As part of an assignment (and for my own benefit, to be sure), I am going to be following, or rather, reading old posts from a blog called 23thingskansas.org. The idea of this blog is to give educators some tips and tools for Education 2.0… the next generation of educating. 🙂 I will be going through these 23 things, one at a time, about 2 per week for the next 12 weeks. You’re welcome to join me and follow along as it’s bound to be interesting, if not educational.
Read about blogging after the break!
So, blogging is something that is fairly familiar to me. I created my first “blog” when I was teaching band, back in aught-three. I had three levels of band classes: beginning, middle school, upper school (we didn’t call it “high school”). In order to keep parents apprised of the goings-on of the band program, I created separate blogs for each of the bands, and one blog to rule them all.
I used Google’s Blogger at the time, and eventually created a blog for personal use as well. I’ve never been one for bad URL names, so I quickly learned how to register a domain and point that at the blog so I could have my own unique address (www.ryanandsamantha.info). Then, it didn’t take me long to grow tired of the limitations that a hosted blog has, especially Blogger, so I moved to a self-hosted WordPress blog. Since then, I have created websites for several corporations and non-profit organizations using WordPress.
My main issue with blogs (including this one) is that I find it difficult to stay motived to create new content. I believe that most writers struggle with this, but it’s especially difficult when you get the feeling that no one is reading, because you are getting no comments.
I have read about many teachers who use blogs to great effect in the classroom, and while it sounds like an interesting idea, there are many pitfalls to doing this, in my opinion. The blogs would need to be created in a very safe and sheltered environment, to help the children learn how to prevent over-sharing, as is very common among today’s students. At the same time, you don’t want their blog to simply turn into a glorified notebook where they simply write their assignments and turn them in via a blog. Finding that happy medium in there somewhere is the greatest challenge for a teacher who is interested in using blogging in the classroom. Where is that happy medium, and how do you go about finding it? I have no idea.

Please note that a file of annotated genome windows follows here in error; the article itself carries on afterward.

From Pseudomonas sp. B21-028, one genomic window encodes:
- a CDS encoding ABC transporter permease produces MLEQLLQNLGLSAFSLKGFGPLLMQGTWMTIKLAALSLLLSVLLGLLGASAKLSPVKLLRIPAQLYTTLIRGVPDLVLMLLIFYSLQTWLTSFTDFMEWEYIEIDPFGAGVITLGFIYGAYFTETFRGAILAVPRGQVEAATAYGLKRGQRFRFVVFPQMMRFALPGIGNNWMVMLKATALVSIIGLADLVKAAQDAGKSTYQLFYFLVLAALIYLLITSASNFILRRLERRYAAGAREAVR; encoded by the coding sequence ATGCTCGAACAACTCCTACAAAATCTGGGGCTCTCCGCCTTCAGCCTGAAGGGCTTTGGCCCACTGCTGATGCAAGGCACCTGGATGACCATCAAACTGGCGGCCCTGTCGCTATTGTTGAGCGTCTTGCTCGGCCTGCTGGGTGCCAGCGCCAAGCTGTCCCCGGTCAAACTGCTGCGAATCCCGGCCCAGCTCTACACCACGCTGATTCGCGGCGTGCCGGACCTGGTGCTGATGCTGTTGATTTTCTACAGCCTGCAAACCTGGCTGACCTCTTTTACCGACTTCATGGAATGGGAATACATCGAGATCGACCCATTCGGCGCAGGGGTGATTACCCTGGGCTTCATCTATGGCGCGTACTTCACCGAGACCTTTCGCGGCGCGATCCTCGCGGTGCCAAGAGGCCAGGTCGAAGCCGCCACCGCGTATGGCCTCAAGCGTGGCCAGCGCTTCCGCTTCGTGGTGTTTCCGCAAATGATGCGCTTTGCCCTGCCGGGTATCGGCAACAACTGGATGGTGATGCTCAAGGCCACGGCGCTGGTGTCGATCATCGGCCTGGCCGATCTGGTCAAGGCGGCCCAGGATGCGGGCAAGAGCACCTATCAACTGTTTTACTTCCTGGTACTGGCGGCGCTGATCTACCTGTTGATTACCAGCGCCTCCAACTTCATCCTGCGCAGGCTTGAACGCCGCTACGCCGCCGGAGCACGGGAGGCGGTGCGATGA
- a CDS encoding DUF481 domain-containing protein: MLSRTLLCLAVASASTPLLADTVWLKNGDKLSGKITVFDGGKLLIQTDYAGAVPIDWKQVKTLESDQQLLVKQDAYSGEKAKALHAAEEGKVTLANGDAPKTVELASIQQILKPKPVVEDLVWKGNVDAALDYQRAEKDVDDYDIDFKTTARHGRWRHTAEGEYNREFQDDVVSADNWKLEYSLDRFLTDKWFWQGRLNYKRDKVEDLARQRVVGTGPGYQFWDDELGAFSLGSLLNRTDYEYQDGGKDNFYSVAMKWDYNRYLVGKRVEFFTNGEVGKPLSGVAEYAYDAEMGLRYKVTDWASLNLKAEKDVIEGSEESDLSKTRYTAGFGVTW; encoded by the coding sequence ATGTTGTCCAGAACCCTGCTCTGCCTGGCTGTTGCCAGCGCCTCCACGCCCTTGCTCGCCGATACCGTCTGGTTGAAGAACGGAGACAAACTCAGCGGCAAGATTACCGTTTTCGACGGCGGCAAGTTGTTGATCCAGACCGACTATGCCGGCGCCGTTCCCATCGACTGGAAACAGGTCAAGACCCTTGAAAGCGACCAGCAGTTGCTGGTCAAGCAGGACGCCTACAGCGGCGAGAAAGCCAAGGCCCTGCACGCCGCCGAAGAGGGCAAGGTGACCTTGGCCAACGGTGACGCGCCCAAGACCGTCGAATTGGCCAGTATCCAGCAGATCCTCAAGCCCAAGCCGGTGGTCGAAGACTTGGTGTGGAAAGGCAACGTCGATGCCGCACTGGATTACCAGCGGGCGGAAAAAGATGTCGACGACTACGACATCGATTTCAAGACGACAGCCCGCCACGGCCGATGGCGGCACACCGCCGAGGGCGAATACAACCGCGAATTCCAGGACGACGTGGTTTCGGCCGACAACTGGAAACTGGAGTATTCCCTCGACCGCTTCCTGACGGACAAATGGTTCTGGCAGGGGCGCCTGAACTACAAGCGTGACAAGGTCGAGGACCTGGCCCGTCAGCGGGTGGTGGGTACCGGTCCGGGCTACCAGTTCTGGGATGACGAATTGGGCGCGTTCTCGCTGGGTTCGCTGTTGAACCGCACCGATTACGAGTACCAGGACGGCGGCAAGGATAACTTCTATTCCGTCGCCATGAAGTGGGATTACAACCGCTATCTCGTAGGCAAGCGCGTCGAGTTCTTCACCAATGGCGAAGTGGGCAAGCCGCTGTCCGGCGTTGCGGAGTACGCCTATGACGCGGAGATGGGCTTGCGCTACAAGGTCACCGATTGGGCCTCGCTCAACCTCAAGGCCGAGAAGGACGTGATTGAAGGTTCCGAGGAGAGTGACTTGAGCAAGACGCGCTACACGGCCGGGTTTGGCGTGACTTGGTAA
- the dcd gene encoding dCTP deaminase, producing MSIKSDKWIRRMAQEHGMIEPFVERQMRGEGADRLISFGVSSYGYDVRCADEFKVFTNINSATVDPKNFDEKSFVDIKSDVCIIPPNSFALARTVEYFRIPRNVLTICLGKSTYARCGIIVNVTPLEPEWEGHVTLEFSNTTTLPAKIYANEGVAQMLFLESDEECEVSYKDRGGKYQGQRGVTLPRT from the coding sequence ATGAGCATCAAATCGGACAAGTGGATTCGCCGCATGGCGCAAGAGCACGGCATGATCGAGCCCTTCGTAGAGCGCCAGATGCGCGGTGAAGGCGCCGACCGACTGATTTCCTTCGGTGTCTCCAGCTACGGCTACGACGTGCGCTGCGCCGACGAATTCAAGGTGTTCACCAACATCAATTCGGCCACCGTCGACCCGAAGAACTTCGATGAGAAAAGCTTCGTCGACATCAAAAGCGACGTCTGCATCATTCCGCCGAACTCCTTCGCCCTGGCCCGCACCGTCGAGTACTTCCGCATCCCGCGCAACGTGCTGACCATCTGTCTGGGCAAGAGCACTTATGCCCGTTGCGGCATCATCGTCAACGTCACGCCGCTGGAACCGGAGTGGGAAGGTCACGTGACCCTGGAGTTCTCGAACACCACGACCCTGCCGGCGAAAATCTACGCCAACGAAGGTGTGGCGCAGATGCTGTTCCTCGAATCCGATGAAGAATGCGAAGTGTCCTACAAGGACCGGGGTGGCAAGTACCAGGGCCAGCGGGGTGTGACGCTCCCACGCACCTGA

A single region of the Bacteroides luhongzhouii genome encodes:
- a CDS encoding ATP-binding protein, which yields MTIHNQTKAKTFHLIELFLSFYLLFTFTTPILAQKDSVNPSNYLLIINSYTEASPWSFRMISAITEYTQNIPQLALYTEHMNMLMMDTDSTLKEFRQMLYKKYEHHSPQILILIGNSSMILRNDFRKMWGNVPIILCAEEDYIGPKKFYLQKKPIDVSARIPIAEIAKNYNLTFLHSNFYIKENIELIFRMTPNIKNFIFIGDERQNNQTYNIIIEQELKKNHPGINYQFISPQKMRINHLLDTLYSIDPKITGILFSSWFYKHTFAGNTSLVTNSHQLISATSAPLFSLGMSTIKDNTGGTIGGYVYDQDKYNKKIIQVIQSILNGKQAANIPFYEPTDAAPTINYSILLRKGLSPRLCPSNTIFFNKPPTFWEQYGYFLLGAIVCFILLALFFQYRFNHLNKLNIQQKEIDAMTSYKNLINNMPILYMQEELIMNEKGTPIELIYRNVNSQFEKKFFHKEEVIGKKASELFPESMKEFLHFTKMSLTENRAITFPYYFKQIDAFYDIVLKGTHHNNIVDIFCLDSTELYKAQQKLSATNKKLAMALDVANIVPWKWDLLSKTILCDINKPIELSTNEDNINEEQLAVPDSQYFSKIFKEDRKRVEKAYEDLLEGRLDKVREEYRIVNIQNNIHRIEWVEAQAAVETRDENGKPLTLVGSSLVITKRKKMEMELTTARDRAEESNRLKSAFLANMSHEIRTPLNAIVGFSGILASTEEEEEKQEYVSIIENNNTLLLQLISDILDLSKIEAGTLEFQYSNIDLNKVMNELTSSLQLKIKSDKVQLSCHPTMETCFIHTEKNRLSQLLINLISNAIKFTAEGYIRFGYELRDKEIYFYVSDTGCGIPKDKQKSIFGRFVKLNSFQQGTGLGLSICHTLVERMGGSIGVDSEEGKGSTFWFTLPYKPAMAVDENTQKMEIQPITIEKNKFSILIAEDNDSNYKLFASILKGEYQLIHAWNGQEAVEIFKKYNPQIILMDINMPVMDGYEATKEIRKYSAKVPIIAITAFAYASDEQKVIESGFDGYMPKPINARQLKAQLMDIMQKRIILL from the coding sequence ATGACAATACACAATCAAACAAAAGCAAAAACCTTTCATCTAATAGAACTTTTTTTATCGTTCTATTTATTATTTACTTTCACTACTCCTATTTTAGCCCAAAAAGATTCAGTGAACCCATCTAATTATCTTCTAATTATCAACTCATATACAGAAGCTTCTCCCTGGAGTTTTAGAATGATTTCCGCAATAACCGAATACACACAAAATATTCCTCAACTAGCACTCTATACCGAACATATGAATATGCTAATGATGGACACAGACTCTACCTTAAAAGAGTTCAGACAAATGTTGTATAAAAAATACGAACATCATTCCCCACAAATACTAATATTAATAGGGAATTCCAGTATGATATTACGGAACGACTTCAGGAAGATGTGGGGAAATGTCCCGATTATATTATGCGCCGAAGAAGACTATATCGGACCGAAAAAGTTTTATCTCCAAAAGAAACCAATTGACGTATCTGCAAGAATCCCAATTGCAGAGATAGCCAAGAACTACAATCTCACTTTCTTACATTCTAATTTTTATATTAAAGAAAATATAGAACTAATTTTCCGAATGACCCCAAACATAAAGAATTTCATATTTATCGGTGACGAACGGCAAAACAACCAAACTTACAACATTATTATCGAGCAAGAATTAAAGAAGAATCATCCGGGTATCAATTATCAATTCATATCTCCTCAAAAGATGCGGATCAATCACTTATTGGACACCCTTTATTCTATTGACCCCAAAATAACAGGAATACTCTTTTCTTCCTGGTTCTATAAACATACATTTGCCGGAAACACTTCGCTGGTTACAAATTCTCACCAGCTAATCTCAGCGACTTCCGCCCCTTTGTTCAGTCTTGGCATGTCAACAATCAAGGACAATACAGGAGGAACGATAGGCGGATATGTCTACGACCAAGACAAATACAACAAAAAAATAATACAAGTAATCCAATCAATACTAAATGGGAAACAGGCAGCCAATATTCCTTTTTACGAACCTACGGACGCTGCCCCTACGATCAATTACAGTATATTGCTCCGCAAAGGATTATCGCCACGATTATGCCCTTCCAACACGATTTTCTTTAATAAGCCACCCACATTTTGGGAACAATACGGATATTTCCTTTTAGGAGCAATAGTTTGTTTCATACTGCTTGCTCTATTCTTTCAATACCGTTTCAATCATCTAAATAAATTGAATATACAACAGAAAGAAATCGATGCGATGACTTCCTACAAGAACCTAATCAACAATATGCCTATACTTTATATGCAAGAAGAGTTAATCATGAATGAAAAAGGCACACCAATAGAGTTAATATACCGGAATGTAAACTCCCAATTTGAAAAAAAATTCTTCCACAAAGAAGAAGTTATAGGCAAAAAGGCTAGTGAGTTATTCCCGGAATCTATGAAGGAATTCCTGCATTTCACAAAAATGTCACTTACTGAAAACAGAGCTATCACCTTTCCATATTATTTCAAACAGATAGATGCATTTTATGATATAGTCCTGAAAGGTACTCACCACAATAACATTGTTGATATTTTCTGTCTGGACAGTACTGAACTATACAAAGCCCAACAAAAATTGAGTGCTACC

Great site! I love how you have imbedded images into your blog to make it even more interesting. I have used a blog in a classroom setting, and it seemed to work great (it was only one semester and one small unit at that). However, I do agree that it needs to be in a safe and sheltered environment. In fact, next time I do it, I’ll probably have my students blog on a program called moodle that my district subscribes where only fellow classmates and teachers can view the content.
Sorry! I realized I had a typo and tried to correct it before my comment was submitted, so now, you get THREE comments from me 🙂
It looks like you are quite used to writing blogs. It’s very intersting! I am uncomfortable with my blog I guess. Not sure how to use it and all that. Thanks for sharing!
@Lauren — No worries, I deleted the extra comment with the typo in it. 🙂 I set up Moodle for the last school I was at… trying to get the other teachers interested enough to use it was like pulling teeth though!
@ Jina — The more blogs you *read*, the more comfortable you will feel with writing them. Subscribe to a bunch of blogs’ RSS feeds (on lots of different topics) and just read, read, read.
Hi Ryan! I’m excited you’re using our old site from last year’s 23 Things Kansas. I’m one of the organizers and “mentors” from the program. How did you discover the site and what prompted you to work through it? I hope you find the lessons useful as you work through; the content definitely is still relevant, even at a year or more old now. Best of luck in this endeavor. If you ever have any questions, leave comments on the current blog. They won’t appear right away (I have to approve them, as spammers like to leave comments), but the comment messages come to my email, and I’ll hopefully be able to respond within a few days.
Hi Heather! Thanks for commenting and reading my post! To be honest, the decision to go through the 23 Things was part of an assignment for a graduate class at Pitt State University, but as it involves reading a blog and writing a blog, I am pretty stoked about it. Since I am a techhead myself, I am most interested in discovering not so much how to use these different technologies, but rather how people have and are using them to further education.
Thanks for your site, and feel free to drop by anytime!